Why Are Prostate Cancer Preclinical Models Hard to Develop?
Complex Pathogenesis of Prostate Cancer
One of the main difficulties in prostate cancer modelling is the complex pathogenesis of the disease itself. It is a progressive, multistage disease, with many stages having different molecular features, drug response, and resistance mechanisms.
Modelling Castrate Sensitive and Resistant Prostate Cancer
To start with, there’s the two main stages of disease – castrate sensitive and castrate resistant -- which themselves can be metastatic or nonmetastatic. This means that evaluating one agent for both disease stages may require multiple models. This becomes more complex within the disease stages, as with castrate resistant prostate cancer (CRPC).
There’s another wide spectrum of disease within this subtype - some patients may have rising PSA levels and disease progression, others may have a dependency on androgens, while metastasis can also occur. So, again, specific models are needed group by group if you want to develop a hormonal-targeted agent and test it on models which do and don’t have a dependency on androgens.
Evaluating Multiple Molecular Targets
Within subtypes, there are varying, clinically-relevant molecular features which may need to be targeted. During initiation of prostate cancer, genetic events such as PTEN inactivation and somatic gene fusions between TMPRSS2-ERG take place. As the disease progresses, ERK/MAPK pathway mutations are seen, with EZH2 overexpression occurring during metastasis.
All of these features also need to be modelled effectively to target the disease and understand how they affect treatment response.
Wide Variety of Resistance Mechanisms
Then there’s late-stage resistance mechanisms. Newer, hormonal-targeted agents such as enzalutamide and abiraterone have provided new treatment options for metastatic CRPC. But around 25% of patients have de novo resistance to these agents, while others can develop resistance.
Unfortunately, this is due to more than one mechanism. Some resistance mechanisms to these agents are unique, while others are linked to how the disease has progressed. They can be split by androgen receptor-dependent and independent mechanisms, which again means different treatment options would be needed per group -- and different preclinical models.
It also means that combination therapies are likely to be a way forward in treatment, as is proving true for many other cancers. This adds further complexity to preclinical prostate cancer research, as models are needed which are suitable to test new and existing agents in combination regimens.
Current Preclinical Prostate Cancer Models
Just thinking about oncology studies (and excluding immuno-oncology, which requires immunocompetent models), there are effective xenograft tumor models available for prostate cancer research. But while our understanding of prostate cancer has increased, in terms of the proteins/pathways to target, resistance mechanisms, and disease heterogeneity, the diversity of available prostate cancer models hasn’t.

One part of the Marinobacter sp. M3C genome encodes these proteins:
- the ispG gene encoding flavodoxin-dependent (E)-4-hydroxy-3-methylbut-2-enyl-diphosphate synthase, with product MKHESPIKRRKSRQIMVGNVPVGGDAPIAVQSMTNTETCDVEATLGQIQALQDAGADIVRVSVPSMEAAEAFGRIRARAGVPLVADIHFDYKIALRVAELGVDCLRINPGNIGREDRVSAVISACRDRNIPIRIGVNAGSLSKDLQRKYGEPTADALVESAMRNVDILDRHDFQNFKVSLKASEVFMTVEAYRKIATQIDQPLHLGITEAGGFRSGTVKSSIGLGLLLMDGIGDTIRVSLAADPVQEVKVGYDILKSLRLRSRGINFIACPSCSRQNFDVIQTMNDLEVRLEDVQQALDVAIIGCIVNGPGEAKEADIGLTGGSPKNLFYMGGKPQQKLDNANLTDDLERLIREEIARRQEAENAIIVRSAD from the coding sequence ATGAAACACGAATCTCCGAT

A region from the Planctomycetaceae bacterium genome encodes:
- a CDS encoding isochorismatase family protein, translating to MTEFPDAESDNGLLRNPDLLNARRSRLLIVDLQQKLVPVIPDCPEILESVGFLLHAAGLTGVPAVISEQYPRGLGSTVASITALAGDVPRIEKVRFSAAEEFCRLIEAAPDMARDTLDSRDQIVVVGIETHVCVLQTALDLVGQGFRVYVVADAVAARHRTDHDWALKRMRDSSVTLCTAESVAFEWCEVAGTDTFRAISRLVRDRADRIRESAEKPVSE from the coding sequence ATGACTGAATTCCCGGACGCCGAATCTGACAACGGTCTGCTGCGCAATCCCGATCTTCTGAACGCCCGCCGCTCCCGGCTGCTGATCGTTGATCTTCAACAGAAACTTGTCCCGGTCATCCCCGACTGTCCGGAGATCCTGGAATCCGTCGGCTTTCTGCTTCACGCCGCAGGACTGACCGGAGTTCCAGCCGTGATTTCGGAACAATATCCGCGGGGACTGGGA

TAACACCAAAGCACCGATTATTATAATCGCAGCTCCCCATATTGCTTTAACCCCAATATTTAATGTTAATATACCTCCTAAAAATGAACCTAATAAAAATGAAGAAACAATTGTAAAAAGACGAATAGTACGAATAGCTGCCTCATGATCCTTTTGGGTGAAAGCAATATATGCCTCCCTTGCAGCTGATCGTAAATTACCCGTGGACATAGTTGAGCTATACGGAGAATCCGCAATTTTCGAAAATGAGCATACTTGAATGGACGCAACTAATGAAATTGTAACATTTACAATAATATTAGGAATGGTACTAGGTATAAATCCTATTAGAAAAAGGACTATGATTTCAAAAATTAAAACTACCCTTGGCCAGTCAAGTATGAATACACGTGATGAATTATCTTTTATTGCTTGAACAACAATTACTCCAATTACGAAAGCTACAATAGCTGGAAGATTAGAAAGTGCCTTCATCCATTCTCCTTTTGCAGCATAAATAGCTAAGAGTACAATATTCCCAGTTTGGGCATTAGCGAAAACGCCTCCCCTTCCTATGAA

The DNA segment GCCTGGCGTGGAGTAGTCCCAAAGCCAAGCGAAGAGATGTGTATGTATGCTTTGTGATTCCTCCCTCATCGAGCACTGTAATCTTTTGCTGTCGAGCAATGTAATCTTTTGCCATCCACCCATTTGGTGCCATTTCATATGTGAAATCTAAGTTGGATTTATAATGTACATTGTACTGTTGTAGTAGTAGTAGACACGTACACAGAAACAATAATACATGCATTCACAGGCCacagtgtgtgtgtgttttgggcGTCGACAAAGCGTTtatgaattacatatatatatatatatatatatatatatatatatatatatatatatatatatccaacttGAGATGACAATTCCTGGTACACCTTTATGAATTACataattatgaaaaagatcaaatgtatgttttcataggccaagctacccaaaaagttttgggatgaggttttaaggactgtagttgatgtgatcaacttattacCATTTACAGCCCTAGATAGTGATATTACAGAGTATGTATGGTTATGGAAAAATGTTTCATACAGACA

Most historical prostate cancer studies have been carried out with just three prostate cancer cell lines: PC-3, DU-145, and LNCaP. LNCaP alone has been referenced in more than 7,000 publications in PubMed.
However, all three lines/models have limitations; DU 145 and PC-3 don’t express PSA, and LNCaP has a mutated, though still functional, androgen receptor. While these and other prostate cancer cell lines have good pharmacological characterization for in vitro and proof-of-concept studies, they provide poor biological characterization for in vivo studies.
Shortfalls of Cell-Line Derived Xenografts
None of these approaches accurately model clinical disease progression from local to advanced disease, resistance mechanisms to a range of treatments, or appropriately mimic patient disease. As well as prostate cancer being a complex disease, part of the problem is due to the inherent nature of “traditional” cell line derived xenografts. As they adapt to many years growing on plastic, xenografts drift from original disease, making them less relevant model options.
What About Patient-Derived Xenografts?
Patient-derived xenografts (PDX), derived directly from patient tumors and never adapted to grow in vitro, are known to be a more predictive preclinical option. As they capture more of the patient heterogeneity and better reflect clinical phenotypes and genotypes, they should provide an alternative to cell line derived xenografts.
Developing PDX from prostate cancer is trickier than for other indications, however, due to issues with generation and propagation. Development of prostate cancer PDX are known to be time consuming and labor intensive, with low take rates.
Model panels are being generated, but these tend to be at much lower numbers then for other cancer indications.
What Next for Preclinical Prostate Cancer Research?
Patient-derived models, and newer technologies such as organoids, continue to offer more patient relevant tools by capturing more of prostate cancer’s complexity. As our understanding of prostate cancer continues to grow, we need further development of these models to provide more resources which better recapitulate the complex human disease.
This will enable the development of more agents targeting the multiple stages and genetic features which drive prostate cancer, and hopefully more clinically approved treatment options for patients.